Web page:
The gravity of damage depended upon the violence of trauma rather than age or sex. When the trauma was of a smaller degree there may be only a crack fracture in the orbital margins without displacement. There was no break in skin, no oozing of blood, cerebrospinal fluid or brain matter, particularly so in adults.

Under close observation and with a patient conservative management, many cases impro­ved without surgical intervention besides giving good functional and cosmetic results. Antibio­tics were administered only when wound com­municated directly with fracture site or surgical intervention was undertaken.

In children, on the other hand, where bones are delicate and where the gap between the outer and inner tables of the frontal bones is narrow, the fracture usually involves con­tents of the cranial cavity with the resultant leakage and prolapse of CSF, meninges and/or brain mater. These cases required early surgi­cal intervention of the fractured bones (which were mostly multiple in nature). We observed that besides internal fixation of fractured pieces with stainless steel wires, it was useful to cover the gap with pericranium and periorbita and give additional support with plaster of paris over the sutured skin wound.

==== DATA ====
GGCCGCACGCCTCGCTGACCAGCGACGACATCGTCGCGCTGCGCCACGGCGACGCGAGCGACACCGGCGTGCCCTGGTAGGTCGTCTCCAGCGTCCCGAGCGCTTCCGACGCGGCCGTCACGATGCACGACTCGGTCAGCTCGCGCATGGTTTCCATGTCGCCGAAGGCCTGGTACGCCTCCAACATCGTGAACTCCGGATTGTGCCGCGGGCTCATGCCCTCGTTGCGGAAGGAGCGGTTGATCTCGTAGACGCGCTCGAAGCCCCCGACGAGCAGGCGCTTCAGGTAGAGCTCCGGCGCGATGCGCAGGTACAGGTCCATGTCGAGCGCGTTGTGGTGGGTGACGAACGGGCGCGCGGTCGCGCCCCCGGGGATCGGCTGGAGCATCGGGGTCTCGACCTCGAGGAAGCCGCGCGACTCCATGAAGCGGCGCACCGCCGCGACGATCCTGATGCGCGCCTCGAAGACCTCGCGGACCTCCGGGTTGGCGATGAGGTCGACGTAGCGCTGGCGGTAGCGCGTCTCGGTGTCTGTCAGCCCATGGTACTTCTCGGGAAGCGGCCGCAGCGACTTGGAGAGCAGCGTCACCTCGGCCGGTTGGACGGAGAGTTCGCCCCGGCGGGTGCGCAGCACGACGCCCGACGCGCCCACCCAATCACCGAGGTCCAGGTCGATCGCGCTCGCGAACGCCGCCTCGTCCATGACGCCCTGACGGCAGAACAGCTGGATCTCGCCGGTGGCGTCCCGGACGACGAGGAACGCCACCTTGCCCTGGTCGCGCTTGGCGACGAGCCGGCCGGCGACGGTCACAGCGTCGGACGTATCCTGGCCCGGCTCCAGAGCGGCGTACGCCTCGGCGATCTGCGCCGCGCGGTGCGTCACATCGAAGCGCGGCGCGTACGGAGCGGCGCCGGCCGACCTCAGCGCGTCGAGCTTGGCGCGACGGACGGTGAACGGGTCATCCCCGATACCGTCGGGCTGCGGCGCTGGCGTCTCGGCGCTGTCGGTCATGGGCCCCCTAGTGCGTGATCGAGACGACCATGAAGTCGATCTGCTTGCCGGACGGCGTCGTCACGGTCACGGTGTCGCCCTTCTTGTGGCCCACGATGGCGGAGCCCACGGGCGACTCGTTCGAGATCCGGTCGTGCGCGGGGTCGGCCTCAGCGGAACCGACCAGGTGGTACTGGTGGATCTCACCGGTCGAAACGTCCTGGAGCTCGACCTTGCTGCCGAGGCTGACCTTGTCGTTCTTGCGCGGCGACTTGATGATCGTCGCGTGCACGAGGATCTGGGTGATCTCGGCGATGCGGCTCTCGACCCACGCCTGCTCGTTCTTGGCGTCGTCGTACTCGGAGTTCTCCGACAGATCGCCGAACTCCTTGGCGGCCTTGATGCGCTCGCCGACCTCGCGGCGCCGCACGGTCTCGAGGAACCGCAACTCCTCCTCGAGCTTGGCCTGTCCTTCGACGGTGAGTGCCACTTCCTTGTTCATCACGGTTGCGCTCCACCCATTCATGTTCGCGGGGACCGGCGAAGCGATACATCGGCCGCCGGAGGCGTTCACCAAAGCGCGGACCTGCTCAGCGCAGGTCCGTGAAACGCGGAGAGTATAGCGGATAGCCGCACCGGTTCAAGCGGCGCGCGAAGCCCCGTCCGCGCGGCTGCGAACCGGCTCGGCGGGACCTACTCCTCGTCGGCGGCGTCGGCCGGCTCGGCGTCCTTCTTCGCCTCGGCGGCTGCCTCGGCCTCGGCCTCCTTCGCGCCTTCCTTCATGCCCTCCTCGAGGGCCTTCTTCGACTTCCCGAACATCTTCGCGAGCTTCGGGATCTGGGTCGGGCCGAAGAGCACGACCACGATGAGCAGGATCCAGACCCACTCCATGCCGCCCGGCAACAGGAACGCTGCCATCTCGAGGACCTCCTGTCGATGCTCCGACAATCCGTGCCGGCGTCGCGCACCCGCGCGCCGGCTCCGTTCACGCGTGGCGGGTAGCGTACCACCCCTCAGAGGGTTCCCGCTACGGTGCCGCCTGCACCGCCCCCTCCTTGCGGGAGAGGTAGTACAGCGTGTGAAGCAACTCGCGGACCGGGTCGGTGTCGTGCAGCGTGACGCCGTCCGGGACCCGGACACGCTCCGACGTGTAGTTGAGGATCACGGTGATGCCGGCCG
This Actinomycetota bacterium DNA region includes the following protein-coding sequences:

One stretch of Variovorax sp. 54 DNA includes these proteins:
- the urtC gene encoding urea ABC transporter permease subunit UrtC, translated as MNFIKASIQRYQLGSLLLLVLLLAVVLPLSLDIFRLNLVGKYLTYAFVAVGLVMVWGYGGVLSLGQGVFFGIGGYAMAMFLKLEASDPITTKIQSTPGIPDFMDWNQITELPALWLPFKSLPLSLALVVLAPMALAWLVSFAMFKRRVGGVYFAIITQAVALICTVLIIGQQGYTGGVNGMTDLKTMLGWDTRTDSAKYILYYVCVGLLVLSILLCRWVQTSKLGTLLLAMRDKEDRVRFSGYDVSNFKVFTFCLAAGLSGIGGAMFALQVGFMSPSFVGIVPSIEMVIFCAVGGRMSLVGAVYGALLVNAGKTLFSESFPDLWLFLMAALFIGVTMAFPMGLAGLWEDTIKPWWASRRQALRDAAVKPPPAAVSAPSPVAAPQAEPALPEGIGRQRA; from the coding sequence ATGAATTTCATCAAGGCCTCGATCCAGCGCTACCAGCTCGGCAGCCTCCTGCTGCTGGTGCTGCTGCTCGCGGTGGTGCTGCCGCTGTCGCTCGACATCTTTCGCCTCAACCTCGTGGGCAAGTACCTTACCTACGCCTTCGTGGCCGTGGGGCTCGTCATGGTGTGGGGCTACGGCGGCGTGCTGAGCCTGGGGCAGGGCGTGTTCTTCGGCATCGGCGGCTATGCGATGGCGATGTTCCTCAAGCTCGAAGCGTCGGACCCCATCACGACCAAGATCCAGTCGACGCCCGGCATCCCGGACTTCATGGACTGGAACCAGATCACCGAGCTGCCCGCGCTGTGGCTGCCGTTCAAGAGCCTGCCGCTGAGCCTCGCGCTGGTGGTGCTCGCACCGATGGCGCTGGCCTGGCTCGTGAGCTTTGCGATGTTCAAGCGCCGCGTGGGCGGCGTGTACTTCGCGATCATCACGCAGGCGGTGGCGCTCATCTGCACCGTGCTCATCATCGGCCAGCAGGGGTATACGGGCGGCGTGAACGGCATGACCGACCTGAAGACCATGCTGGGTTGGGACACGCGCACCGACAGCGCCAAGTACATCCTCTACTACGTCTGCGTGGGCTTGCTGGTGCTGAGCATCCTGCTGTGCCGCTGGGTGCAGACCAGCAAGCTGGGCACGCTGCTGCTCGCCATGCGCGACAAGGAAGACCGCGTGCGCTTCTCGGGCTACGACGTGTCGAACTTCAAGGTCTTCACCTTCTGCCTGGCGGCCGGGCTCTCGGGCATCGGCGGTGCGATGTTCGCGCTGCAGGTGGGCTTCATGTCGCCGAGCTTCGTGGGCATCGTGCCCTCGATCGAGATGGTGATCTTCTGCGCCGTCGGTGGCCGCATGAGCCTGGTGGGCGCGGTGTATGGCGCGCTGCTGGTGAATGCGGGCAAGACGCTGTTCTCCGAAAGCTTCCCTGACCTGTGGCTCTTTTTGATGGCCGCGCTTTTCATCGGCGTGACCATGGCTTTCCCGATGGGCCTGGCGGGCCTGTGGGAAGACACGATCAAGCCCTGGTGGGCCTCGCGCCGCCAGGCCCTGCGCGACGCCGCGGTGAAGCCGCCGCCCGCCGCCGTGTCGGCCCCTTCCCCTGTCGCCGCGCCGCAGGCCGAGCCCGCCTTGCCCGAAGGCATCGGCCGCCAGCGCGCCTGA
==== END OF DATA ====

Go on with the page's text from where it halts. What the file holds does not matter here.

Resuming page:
In all our cases which required surgical in­tervention for reduction of orbital fracture, it was most rewarding to approach the fracture sites under the periostium and free all the in­carcerated orbital or intracraninal contents and keep them away while tightening the wires in an effort to approximate the fracture edge of the area concerned.

In the roof of the orbit fractures, a parti­cular care was taken to prevent any damage to the pulley of the superior oblique muscle or lacrimal gland. In the case of fracture of the floor of the orbit, special care was taken to avoid damage to the inferior orbital canal and the lacrimal drainage system.

Demonstration of the fracture on the radio­graph needs not only multiple views but also special care in positioning the patient and angulating the tube. Routine views for orbit like Skull AP and lateral, Orbital P.A. and lateral views may not suffice to diagnose all the cases. Skull P.N.S. view, hyperextended

P.N.S. view, oblique view of the orbit, views for the optic foramina, basal view of skull, tangential views may also have to be taken after clinical assessment of the individual case for the site of fracture. Even after many views fracture may be seen in only one particular view in a given case.

Our experience in managing these cases of orbital fractures has been that given an adequate conservative management, and selec­tion of the right time for an early surgical in­tervention when needed, based on close obser­vation of progress of clinical signs such as re­duction of swelling and improvement in move­ments, and ptosis or enophthalmos of eye ball, one can prevent or minimize loss of adenexal functions and obtain the best of the cosmetic results possible depending upon the type and extent of trauma involved.